By now you’re in a carb-overload coma. How can you even take one bite of bread pudding? I ask, how can you NOT?! Louisiana bread pudding is in a league of its own. I worked at a Cajun restaurant in Baton Rouge for five years and they had the most amazing bread pudding. It was dense, but in a good way with crispy edges (love that corner piece), a smooth texture and so much boozy sauce.
There are so many variations on Bread Pudding but I prefer nut and raisin free with a traditional buttery-bourbon sauce. If you’re a fan of Bread Pudding or want to know where to find the best versions in NOLA, check out this article: http://www.frenchquarter.com/bread-pudding-new-orleans/
With Thanksgiving right around the corner consider making Chef Kevin Belton’s Sweet Potato Bread Pudding.
Chef Kevin Belton’s Egg Nog Bread Pudding recipe is featured on page 79 of this recipe collection: http://interactive.wwltv.com/360/cookbook/resources/In-The-Kitchen-Holiday-Recipes.pdf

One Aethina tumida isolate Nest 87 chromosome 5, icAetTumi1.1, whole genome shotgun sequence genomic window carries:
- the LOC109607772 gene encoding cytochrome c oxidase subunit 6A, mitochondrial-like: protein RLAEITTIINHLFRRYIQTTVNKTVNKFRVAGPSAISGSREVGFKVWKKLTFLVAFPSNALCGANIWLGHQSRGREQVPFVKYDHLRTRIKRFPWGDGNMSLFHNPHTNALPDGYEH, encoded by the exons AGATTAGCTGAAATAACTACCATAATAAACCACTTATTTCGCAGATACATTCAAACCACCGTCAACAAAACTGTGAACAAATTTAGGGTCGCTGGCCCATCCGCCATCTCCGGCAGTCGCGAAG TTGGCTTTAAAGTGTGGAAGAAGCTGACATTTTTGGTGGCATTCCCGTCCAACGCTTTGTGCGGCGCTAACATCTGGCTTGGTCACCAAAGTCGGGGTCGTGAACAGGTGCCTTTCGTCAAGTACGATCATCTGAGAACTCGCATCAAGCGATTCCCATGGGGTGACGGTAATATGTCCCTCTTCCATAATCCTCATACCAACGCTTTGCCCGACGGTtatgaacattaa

This is my husband’s favorite dessert and it’s super easy to whip up. We eat Bananas Foster over ice cream or wrapped in crepes.
The Times-Picayune wrote this amazing article about the history of the dessert in June 2017. Here’s the opening paragraph:
THEN: In 1951, when the Brennan restaurant operation consisted only of Brennan’s Vieux Carre on Bourbon Street, Owen Brennan asked his sister Ella to come up with a fancy new dessert for a dinner that night honoring Richard Foster for being named chairman of the New Orleans Crime Commission. An already-overworked Ella Brennan gathered her chef, Paul Blange, and headwaiter in the kitchen to help her dream up the new dessert. Scanning the kitchen and spying bananas, she thought of a simple dessert her mother had made by splitting the yellow fruit and sauteing the halves with butter and brown sugar. To jazz it up, she said in her memoir, they poured rum and banana liqueur on top, setting the mixture on fire at tableside, tossing in cinnamon to make it sparkle and serving the concoction over vanilla ice cream. They called it “bananas Foster.” A classic was born.
NPR featured some interesting information about the recipe and the history of the banana trade in New Orleans back in 2016. History buffs read up here.
Do you have some lovely ripe bananas that are just dying to become tonight’s dessert? Here’s the recipe: https://www.npr.org/s ections/thesalt/2016/09/30/493157144/the-sweet-success-of-bananas-foster-has-an-unsavory-past